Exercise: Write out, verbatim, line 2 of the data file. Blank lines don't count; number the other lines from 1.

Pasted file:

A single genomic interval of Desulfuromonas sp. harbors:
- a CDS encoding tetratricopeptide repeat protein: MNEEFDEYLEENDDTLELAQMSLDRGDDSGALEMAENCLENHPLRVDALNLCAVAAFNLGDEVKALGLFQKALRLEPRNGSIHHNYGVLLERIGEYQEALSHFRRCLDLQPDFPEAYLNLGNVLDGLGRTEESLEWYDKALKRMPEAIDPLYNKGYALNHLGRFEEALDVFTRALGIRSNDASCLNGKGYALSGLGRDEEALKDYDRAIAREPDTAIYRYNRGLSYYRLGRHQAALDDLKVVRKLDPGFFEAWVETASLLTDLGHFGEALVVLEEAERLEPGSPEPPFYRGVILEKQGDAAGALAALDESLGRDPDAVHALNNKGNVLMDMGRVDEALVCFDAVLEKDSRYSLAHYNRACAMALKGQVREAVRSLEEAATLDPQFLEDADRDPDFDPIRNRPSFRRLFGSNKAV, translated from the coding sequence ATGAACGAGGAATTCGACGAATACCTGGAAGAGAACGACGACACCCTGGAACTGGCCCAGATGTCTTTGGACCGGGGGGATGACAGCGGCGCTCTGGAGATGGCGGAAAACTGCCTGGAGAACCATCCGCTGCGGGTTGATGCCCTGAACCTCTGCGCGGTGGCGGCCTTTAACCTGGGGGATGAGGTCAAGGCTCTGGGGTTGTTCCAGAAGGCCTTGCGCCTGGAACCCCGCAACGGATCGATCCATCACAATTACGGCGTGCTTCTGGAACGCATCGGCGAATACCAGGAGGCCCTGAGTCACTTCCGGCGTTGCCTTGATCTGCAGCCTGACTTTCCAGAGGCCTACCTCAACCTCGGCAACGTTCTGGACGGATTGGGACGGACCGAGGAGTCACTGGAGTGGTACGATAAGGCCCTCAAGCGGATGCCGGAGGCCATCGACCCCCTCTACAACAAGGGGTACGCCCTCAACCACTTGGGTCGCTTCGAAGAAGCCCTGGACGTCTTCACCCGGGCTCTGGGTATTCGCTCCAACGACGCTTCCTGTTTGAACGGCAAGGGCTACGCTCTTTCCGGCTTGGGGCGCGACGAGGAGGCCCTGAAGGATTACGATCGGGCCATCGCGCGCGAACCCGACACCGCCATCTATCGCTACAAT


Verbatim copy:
- a CDS encoding tetratricopeptide repeat protein: MNEEFDEYLEENDDTLELAQMSLDRGDDSGALEMAENCLENHPLRVDALNLCAVAAFNLGDEVKALGLFQKALRLEPRNGSIHHNYGVLLERIGEYQEALSHFRRCLDLQPDFPEAYLNLGNVLDGLGRTEESLEWYDKALKRMPEAIDPLYNKGYALNHLGRFEEALDVFTRALGIRSNDASCLNGKGYALSGLGRDEEALKDYDRAIAREPDTAIYRYNRGLSYYRLGRHQAALDDLKVVRKLDPGFFEAWVETASLLTDLGHFGEALVVLEEAERLEPGSPEPPFYRGVILEKQGDAAGALAALDESLGRDPDAVHALNNKGNVLMDMGRVDEALVCFDAVLEKDSRYSLAHYNRACAMALKGQVREAVRSLEEAATLDPQFLEDADRDPDFDPIRNRPSFRRLFGSNKAV, translated from the coding sequence ATGAACGAGGAATTCGACGAATACCTGGAAGAGAACGACGACACCCTGGAACTGGCCCAGATGTCTTTGGACCGGGGGGATGACAGCGGCGCTCTGGAGATGGCGGAAAACTGCCTGGAGAACCATCCGCTGCGGGTTGATGCCCTGAACCTCTGCGCGGTGGCGGCCTTTAACCTGGGGGATGAGGTCAAGGCTCTGGGGTTGTTCCAGAAGGCCTTGCGCCTGGAACCCCGCAACGGATCGATCCATCACAATTACGGCGTGCTTCTGGAACGCATCGGCGAATACCAGGAGGCCCTGAGTCACTTCCGGCGTTGCCTTGATCTGCAGCCTGACTTTCCAGAGGCCTACCTCAACCTCGGCAACGTTCTGGACGGATTGGGACGGACCGAGGAGTCACTGGAGTGGTACGATAAGGCCCTCAAGCGGATGCCGGAGGCCATCGACCCCCTCTACAACAAGGGGTACGCCCTCAACCACTTGGGTCGCTTCGAAGAAGCCCTGGACGTCTTCACCCGGGCTCTGGGTATTCGCTCCAACGACGCTTCCTGTTTGAACGGCAAGGGCTACGCTCTTTCCGGCTTGGGGCGCGACGAGGAGGCCCTGAAGGATTACGATCGGGCCATCGCGCGCGAACCCGACACCGCCATCTATCGCTACAAT